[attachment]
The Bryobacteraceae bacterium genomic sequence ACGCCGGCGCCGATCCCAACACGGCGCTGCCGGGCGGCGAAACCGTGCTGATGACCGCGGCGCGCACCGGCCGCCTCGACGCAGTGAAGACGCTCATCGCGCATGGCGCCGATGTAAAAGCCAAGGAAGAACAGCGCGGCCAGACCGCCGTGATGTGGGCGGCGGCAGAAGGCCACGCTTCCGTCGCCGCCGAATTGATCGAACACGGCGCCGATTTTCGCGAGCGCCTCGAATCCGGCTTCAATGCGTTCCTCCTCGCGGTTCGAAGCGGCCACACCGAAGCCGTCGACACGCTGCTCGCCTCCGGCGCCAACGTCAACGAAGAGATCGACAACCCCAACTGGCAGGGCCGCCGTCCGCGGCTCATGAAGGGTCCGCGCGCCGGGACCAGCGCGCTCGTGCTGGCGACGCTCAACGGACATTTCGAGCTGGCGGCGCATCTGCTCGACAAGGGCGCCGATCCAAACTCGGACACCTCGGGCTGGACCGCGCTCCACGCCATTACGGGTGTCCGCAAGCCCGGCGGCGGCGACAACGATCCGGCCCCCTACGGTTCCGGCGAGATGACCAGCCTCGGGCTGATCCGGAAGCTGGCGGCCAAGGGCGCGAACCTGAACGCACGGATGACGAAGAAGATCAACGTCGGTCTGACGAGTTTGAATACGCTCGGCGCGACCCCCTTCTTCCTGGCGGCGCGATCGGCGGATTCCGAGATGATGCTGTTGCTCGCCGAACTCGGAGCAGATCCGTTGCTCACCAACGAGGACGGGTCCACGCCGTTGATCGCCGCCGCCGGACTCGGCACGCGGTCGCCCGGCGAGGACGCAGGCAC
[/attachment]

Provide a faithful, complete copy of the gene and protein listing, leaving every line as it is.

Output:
The Bryobacteraceae bacterium genomic sequence ACGCCGGCGCCGATCCCAACACGGCGCTGCCGGGCGGCGAAACCGTGCTGATGACCGCGGCGCGCACCGGCCGCCTCGACGCAGTGAAGACGCTCATCGCGCATGGCGCCGATGTAAAAGCCAAGGAAGAACAGCGCGGCCAGACCGCCGTGATGTGGGCGGCGGCAGAAGGCCACGCTTCCGTCGCCGCCGAATTGATCGAACACGGCGCCGATTTTCGCGAGCGCCTCGAATCCGGCTTCAATGCGTTCCTCCTCGCGGTTCGAAGCGGCCACACCGAAGCCGTCGACACGCTGCTCGCCTCCGGCGCCAACGTCAACGAAGAGATCGACAACCCCAACTGGCAGGGCCGCCGTCCGCGGCTCATGAAGGGTCCGCGCGCCGGGACCAGCGCGCTCGTGCTGGCGACGCTCAACGGACATTTCGAGCTGGCGGCGCATCTGCTCGACAAGGGCGCCGATCCAAACTCGGACACCTCGGGCTGGACCGCGCTCCACGCCATTACGGGTGTCCGCAAGCCCGGCGGCGGCGACAACGATCCGGCCCCCTACGGTTCCGGCGAGATGACCAGCCTCGGGCTGATCCGGAAGCTGGCGGCCAAGGGCGCGAACCTGAACGCACGGATGACGAAGAAGATCAACGTCGGTCTGACGAGTTTGAATACGCTCGGCGCGACCCCCTTCTTCCTGGCGGCGCGATCGGCGGATTCCGAGATGATGCTGTTGCTCGCCGAACTCGGAGCAGATCCGTTGCTCACCAACGAGGACGGGTCCACGCCGTTGATCGCCGCCGCCGGACTCGGCACGCGGTCGCCCGGCGAGGACGCAGGCAC